“Take more rest if you’re sick!” is probably one of the most heard advice. But is it really true that patients shouldn’t do any exercise? Hepatic patients, for instance, should consider their physical condition, doctor’s advice and the state of illness before exercising. Unless all the answers are in the affirmative, they probably shouldn’t. After all, your body knows what is best for you.
But if a hepatic patient is physically fine and the doctor gives him or her the go-ahead, what exercise should he or she do and how to start? We should consider the intensity, duration and frequency of the exercise, and make sure it’s done at a gradual pace. Here are some suggestions:
From strolling to brisk walking
Phase 1 – Pick a park or waterfront promenade and start with a normal walking speed, 2-3 times a week. Walk for 15 minutes for the first time to warm your body up and when your physical condition has adapted to exercising, extend it to 30 minutes.
Phase 2 – Do brisk walking, not running. Likewise, walk for 15 minutes or until your body has adapted to it, then extend it to 20 or 30 minutes, 2-3 times a week.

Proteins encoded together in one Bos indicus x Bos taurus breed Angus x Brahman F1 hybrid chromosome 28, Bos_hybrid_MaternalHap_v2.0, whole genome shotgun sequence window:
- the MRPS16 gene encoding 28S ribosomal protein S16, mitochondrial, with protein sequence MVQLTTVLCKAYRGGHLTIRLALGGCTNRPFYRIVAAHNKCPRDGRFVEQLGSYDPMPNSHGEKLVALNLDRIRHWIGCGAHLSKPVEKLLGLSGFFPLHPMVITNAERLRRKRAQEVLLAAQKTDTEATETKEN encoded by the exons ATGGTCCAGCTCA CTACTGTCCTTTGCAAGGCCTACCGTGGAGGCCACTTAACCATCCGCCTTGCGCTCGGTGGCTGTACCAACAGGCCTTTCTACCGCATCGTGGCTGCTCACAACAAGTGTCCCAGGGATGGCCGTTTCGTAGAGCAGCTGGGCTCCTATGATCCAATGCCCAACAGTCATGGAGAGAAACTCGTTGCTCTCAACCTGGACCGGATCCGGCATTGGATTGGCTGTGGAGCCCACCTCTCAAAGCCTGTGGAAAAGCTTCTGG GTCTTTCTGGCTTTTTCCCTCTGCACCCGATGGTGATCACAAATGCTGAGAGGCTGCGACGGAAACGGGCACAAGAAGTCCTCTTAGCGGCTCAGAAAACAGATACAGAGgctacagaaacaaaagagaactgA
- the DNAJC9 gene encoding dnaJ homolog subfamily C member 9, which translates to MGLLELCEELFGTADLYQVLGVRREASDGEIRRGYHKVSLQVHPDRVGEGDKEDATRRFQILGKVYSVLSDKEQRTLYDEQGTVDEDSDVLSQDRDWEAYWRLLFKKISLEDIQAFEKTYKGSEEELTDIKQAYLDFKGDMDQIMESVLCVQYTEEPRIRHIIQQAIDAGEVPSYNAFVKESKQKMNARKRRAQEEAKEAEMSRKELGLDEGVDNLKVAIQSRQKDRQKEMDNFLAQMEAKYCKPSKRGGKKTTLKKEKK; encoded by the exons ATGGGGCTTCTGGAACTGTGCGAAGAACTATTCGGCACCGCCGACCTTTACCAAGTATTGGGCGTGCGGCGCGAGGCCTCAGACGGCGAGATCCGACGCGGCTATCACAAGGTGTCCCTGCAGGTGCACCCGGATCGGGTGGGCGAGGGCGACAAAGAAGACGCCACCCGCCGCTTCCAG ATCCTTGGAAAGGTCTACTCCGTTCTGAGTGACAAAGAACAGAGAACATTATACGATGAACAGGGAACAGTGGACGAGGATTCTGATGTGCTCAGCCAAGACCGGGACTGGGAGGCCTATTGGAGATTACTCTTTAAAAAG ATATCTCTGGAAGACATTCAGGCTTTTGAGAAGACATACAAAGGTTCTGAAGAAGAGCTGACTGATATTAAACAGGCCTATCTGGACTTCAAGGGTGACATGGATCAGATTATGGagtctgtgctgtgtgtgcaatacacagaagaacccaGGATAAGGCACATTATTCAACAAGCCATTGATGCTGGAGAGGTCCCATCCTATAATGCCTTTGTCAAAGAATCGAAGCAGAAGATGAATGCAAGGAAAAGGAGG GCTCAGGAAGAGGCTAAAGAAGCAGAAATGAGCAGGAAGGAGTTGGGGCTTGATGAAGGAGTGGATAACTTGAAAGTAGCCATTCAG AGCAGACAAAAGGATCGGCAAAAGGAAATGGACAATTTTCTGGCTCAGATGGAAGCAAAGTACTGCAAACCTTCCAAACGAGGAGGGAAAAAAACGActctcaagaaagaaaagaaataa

During your exercise, it’s important that you should be in a joyful mood with relaxed muscles and take deep, rhythmic breaths.
After a certain period of time brisk walking and you’re physically and mentally prepared, you can gear up your training to jogging. It helps strengthen your cardiovascular function, and improve metabolism and detoxification. But those who have joint pain should refrain from it.
The ideal pace is when you can talk while jogging, otherwise you should adjust your speed. Start with 15 minutes and then extend it to 30 minutes, 2-3 times a week.
Hong Kong has plenty of trails offering spectacular views and you can start with the low-difficulty ones. Do it at your normal walking speed, especially on steep slopes, and the ideal finishing time should be 2-3 hours.
No matter what exercise you want to do, remember to seek your doctor’s advice beforehand and do it at a gradual pace. Try not to compare yourself with others or try too hard. You just have to listen to your body, increase the intensity step by step and take more rest if you feel tired. After all, it’s not too difficult to find the right exercise for people with a good or bad liver, is it?
Sonia Tsang – Senior Manager, Organization and People Development Division of a listed company; Founder and Executive Director of F8 Funding Limited